Motors And Propellers: Heavy Lifting
The right electronics are a first step toward creating flight, but a multi-rotor isn't going anywhere without good old-fashioned practical physics to pull it upwards. Your choice in motors plays a pivotal role in the success of a capable setup.
This is also the point when specifications start to get complicated. You'll want to do some research before settling on the right configuration for your quad. And motors are expensive, making it even more important to consider the options carefully.
Motors used these days are almost exclusively of the “brushless” variety. That equates to minimal friction. A cylindrical shell of magnets rotates on precision bearings around a core of tightly and neatly coiled wire. The propeller is fastened atop. Many Tom's Hardware readers already know the composition of an electrical motor, but for enthusiasts dabbling in multi-rotors, the inner workings are unimportant. So long as reasonable care is taken and dirt kept clear of the bearings, brushless motors are famously reliable.
Motors are assigned various notations, the most consequential being the Kv rating. Confusingly, Kv does not refer to kilovolts in this case. Rather, it's a motor velocity constant denoting the revolutions per minute (RPM) that a motor will turn when a 1 V potential difference is applied with zero load. This number is important, as it defines a multi-rotor's flight characteristics based on specifications like battery voltage and take-off weight.
Also vital are the propellers you choose. The variety of props is arguably greater than any other component we discuss; materials, dimensions, and price span a mind-bogglingly wide range. Generally, cheaper props are less precisely manufactured and more prone to creating vibration. This applies especially to the relatively larger end of the prop spectrum, with differences becoming less perceptible for smaller craft. Again, some vibration can be acceptable, bolstering the case for less expensive propellers. But if you're flying a quadcopter with the intention of producing well-shot footage, expect to spend more money on propellers.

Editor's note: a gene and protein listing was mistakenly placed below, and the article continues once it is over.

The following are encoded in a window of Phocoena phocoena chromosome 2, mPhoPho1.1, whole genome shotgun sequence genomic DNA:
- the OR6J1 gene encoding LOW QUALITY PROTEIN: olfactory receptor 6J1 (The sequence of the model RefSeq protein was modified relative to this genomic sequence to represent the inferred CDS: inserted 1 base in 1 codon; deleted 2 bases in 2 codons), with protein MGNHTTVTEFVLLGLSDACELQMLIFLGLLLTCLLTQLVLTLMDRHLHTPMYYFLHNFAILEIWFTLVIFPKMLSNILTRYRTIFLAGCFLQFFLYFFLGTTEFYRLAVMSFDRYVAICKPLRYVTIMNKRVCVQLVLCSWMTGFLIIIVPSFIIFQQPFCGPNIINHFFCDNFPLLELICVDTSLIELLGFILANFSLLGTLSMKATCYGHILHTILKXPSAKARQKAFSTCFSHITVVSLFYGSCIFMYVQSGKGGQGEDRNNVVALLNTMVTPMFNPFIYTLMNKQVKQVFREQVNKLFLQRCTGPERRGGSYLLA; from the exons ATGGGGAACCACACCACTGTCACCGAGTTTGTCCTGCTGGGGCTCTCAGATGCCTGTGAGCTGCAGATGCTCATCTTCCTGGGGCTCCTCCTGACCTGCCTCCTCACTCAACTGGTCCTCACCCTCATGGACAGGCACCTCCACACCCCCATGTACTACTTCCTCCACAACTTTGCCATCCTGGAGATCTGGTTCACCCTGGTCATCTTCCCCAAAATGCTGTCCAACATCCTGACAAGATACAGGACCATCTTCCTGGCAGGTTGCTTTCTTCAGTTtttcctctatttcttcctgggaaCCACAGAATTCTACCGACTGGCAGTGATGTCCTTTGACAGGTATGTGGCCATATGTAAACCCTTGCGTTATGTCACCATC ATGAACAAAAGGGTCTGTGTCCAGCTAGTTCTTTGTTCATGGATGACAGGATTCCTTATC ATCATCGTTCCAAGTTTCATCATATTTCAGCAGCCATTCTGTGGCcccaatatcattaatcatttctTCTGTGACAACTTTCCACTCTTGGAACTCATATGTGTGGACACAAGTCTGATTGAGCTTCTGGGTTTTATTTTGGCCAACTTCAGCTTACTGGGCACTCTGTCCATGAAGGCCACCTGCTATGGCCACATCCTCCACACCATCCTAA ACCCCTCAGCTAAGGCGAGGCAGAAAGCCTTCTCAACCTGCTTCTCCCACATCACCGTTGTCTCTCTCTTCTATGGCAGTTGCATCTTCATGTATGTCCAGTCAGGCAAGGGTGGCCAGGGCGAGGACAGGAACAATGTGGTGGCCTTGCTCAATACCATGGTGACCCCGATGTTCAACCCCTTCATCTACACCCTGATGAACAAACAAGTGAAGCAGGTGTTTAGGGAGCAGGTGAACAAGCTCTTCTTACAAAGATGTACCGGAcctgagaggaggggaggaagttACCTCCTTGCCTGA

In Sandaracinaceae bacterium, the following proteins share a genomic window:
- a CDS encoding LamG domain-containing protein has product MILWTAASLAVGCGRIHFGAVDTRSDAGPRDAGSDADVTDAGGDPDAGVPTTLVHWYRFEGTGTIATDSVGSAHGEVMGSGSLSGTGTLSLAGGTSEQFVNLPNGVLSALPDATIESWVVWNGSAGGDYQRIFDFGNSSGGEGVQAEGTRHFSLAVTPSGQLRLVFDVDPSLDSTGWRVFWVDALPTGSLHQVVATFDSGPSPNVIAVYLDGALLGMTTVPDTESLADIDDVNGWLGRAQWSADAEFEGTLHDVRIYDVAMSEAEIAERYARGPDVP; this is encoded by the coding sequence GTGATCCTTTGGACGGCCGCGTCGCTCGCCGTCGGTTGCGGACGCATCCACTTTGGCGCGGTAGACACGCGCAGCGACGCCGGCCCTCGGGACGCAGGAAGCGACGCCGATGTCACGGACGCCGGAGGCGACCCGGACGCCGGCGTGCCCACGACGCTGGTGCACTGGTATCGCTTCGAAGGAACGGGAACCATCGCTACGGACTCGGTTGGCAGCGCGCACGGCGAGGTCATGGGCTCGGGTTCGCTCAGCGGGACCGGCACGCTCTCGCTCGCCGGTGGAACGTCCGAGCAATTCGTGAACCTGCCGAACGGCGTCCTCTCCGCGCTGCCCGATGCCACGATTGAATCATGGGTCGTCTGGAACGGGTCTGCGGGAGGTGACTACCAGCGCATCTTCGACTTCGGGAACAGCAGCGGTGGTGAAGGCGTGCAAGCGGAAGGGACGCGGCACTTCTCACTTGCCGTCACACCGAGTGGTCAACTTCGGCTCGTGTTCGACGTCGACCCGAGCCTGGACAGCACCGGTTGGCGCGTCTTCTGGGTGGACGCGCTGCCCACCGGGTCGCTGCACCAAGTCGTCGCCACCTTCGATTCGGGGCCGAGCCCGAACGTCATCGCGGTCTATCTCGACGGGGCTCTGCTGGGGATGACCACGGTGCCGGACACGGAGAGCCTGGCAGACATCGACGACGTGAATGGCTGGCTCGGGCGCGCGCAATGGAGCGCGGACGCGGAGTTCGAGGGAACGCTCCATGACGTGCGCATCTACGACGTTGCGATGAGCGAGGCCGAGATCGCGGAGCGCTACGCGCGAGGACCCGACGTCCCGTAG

It's worth pointing out that a majority of props are designed for airplane, though we're starting to see more optimized for multi-rotors. Graupner is a favorite brand amongst enthusiasts, and the company's E-Props, designed for electric power systems, are often cited as favorites. Other common options include Gemfan, APC, T-Motor, and RCTimer.
There are three simple measurements to keep in mind. The first is length, usually given in inches. The higher the Kv of your motors, the smaller your props need to be. Smaller props allow for greater speeds, but reduced efficiency. A larger prop setup (with correspondingly-low Kv motors) is easier to fly steadily, uses less current, and lifts more weight.
Frankly, the best way to gauge the right range for motors and props is referring to manufacturer recommendations if you're building an ARTF kit. Or you can simply compare the setups of more experienced builders.
The second measurement, prop pitch, is less important, but of interest to more vigorous hobbyists. Prop dimensions are quoted in the form 9x4.7”, as a numerical example. The first number refers to the already-discussed length. The second is pitch, defined as the distance a prop would be pulled forward through a solid in a single full revolution, as if a screw through wood. The greater the pitch, the higher the thrust and necessary motor output. Typically, multi-rotors use props with pitches in the range of 3 to 5”. Lower pitches are more efficient, but lend a more sedate flying style.
Finally, we have bore measurement, which is simply the size of the hole in the center of the prop. This must be matched to the shaft of your chosen motors. Adapters are available to downsize a prop’s bore. Alternatively, some props, such as those produced by T-Motor, use a direct mounting system whereby screws secure the props directly to the motor head.